Berscheid, E., & Walster, E., Physical Attractiveness. In L. Berkowitz (ed., ) Advances in Experimental Social Psychology. Vol. 7, 1974. Exerpts

This paper explores how our physical appearance influences our relationships with others.

The authors feel that research into physical attractiveness has been lacking because sociilogists have disregarded is as an important variable or have been uneasy in exploring the deterministic consequences of beauty. However, the authors feel that attractiveness is an influential variable in understanding social phenomena.

Physical Attractiveness and Heterosexual Attraction

Matching Hypothesis

One hypothesis is that people will select for romantic liasons those who are of their own social desirability level. A person's romantic aspirations are influenced by their overall goal aspirations. However, it also depends on the probability of relations -- a person of lower social desirability may expect a rejection if they approach someone much higher than they are.

One study in the 60's paired up people at a dance. They found that the only determinant that predicted the degree of "liking" of their date and desire for subsequent dates was physical attractivness. Another study found a 0.89 correlation, another a 0.69 correlation. Perception of physical attractiveness was better correlated than "similar interests" or "character".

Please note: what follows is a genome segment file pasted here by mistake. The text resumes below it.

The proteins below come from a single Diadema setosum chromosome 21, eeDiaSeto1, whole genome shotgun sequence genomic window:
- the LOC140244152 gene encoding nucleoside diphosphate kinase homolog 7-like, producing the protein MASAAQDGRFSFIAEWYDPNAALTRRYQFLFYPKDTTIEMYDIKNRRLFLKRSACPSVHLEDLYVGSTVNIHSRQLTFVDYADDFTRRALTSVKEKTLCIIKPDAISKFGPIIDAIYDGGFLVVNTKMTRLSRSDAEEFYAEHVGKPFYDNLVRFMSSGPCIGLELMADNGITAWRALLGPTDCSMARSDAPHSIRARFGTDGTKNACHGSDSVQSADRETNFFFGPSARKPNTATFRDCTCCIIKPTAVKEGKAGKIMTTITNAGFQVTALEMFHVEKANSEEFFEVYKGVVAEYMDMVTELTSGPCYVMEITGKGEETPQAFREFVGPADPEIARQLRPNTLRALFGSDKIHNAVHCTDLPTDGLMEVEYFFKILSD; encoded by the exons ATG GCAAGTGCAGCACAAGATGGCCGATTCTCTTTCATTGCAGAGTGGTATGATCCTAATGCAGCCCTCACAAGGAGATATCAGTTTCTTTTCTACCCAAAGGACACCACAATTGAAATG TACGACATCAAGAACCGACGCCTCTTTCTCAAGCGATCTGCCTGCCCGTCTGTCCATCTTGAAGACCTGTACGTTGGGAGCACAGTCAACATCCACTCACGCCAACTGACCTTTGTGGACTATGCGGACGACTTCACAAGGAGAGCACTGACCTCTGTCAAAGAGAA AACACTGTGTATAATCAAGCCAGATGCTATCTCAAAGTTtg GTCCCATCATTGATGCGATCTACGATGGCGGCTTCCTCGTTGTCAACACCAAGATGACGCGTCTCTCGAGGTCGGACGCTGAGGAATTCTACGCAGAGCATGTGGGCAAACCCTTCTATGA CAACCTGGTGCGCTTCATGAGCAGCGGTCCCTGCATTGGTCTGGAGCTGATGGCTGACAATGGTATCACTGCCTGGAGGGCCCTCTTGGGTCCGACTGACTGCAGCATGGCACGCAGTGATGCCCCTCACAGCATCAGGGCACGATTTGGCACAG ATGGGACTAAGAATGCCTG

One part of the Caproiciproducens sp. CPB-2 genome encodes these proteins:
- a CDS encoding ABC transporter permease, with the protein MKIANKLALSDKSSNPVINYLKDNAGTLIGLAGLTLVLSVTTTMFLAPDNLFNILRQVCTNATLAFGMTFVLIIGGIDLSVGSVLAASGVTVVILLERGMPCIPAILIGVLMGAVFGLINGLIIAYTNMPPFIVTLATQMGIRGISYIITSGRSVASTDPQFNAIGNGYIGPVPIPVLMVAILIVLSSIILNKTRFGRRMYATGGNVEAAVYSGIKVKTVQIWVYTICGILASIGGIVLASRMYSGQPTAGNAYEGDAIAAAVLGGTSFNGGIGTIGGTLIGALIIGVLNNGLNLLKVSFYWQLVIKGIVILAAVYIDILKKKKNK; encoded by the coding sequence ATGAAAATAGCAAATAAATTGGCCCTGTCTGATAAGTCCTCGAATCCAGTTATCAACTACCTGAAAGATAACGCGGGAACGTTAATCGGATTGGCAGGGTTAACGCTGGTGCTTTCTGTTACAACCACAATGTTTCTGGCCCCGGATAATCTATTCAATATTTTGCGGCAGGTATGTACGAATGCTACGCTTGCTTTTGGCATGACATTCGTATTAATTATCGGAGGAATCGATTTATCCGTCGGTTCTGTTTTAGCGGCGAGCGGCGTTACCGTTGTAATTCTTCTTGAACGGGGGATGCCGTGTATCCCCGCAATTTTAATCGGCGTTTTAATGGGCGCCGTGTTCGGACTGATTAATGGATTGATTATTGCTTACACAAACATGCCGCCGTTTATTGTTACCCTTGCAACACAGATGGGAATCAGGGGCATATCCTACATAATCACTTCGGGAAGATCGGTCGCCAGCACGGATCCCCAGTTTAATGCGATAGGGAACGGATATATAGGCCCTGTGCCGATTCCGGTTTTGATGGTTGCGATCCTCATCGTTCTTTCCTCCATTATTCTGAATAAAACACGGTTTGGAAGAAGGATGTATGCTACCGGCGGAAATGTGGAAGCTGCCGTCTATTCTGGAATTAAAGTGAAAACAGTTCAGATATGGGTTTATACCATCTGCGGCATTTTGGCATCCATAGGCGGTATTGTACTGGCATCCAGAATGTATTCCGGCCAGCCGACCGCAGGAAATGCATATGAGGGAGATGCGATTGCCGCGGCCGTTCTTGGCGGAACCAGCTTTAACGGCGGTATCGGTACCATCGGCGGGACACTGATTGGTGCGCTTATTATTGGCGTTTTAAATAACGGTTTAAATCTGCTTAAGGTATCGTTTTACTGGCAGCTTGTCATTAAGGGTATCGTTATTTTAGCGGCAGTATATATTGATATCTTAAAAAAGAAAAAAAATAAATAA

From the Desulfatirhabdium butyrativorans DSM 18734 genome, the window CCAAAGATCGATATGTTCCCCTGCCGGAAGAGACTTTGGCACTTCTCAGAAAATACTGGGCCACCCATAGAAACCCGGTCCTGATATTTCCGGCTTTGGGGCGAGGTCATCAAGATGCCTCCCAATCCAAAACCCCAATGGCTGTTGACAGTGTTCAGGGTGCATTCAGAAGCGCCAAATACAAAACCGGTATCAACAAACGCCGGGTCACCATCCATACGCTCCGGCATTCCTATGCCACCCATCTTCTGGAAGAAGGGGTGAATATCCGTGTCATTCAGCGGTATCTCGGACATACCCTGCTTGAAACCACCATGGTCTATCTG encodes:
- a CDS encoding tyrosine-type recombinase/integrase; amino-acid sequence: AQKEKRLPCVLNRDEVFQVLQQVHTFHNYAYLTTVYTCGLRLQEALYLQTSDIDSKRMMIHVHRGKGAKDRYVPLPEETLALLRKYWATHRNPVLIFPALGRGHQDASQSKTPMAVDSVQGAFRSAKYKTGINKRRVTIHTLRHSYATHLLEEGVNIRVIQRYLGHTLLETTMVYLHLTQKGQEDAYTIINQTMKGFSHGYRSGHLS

Another study by the author found support of the "matching principle". Physically attractive dates were preferred by everyone, though people of less attractiveness tended to choose less attractive dates than highly attractive individuals.

Another study confirmed that people make dating choices partly based on the probability of rejection. Men asked to choose between women chose the most physically attractive girl more often when assured they would not be rejected. Men who rated themselves as highly attractive percieved their chances greater than less attractive men.

The converse of the matching principle also seems true. Studies showed that couples seem to have similar levels of physical attractiveness. People of similar attractiveness levels showed more outward affection to each other too. However, in this study is't difficult to determine if a similar result would occur by chance, or if they was a "halo effect" from the partner.

Still another study which eliminated interaction effects did see evidence of this matching principle.

Sex Differences and Physical Attractiveness
It also seems that physical attractiveness is more important for men than women. Women who were more physically attractive got more dates.

Why are Physically Attractive Preferred?
Interestingly, while physical attractiveness appears to be the biggest correlator and predictor, it rarely appears as most important when directly asked of subjects. Attributes like personality and character usually rank higher. Either people are not aware of how important physical attractiveness is in their selection criteria, or they are not fully honest.

Why is attractiveness so important. Some theories are:

Social Learning
Cultural norms and the media often demonstrate that we are supposed to exhibit responses of sexual attraction only to physically attractive people.

Rating and Dating Complex